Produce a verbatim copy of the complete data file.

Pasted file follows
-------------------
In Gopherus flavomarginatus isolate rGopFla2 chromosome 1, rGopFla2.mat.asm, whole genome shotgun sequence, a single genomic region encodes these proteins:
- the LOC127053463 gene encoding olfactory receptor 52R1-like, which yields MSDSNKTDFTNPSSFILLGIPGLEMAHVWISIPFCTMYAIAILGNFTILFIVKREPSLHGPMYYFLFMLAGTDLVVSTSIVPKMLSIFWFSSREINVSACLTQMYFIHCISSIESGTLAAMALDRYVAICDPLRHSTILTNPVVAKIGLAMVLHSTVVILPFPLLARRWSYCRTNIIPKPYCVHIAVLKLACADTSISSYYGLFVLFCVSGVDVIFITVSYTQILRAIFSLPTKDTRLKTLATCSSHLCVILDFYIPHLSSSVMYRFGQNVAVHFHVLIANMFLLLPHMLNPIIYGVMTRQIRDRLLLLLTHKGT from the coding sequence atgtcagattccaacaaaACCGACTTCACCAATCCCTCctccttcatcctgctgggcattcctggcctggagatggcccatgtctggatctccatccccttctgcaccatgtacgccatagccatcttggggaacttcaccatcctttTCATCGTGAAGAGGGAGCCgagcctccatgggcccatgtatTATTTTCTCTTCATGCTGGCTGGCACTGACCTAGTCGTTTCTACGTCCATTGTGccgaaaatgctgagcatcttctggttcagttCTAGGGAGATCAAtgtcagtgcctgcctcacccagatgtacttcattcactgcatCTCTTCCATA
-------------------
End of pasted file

In Gopherus flavomarginatus isolate rGopFla2 chromosome 1, rGopFla2.mat.asm, whole genome shotgun sequence, a single genomic region encodes these proteins:
- the LOC127053463 gene encoding olfactory receptor 52R1-like, which yields MSDSNKTDFTNPSSFILLGIPGLEMAHVWISIPFCTMYAIAILGNFTILFIVKREPSLHGPMYYFLFMLAGTDLVVSTSIVPKMLSIFWFSSREINVSACLTQMYFIHCISSIESGTLAAMALDRYVAICDPLRHSTILTNPVVAKIGLAMVLHSTVVILPFPLLARRWSYCRTNIIPKPYCVHIAVLKLACADTSISSYYGLFVLFCVSGVDVIFITVSYTQILRAIFSLPTKDTRLKTLATCSSHLCVILDFYIPHLSSSVMYRFGQNVAVHFHVLIANMFLLLPHMLNPIIYGVMTRQIRDRLLLLLTHKGT from the coding sequence atgtcagattccaacaaaACCGACTTCACCAATCCCTCctccttcatcctgctgggcattcctggcctggagatggcccatgtctggatctccatccccttctgcaccatgtacgccatagccatcttggggaacttcaccatcctttTCATCGTGAAGAGGGAGCCgagcctccatgggcccatgtatTATTTTCTCTTCATGCTGGCTGGCACTGACCTAGTCGTTTCTACGTCCATTGTGccgaaaatgctgagcatcttctggttcagttCTAGGGAGATCAAtgtcagtgcctgcctcacccagatgtacttcattcactgcatCTCTTCCATA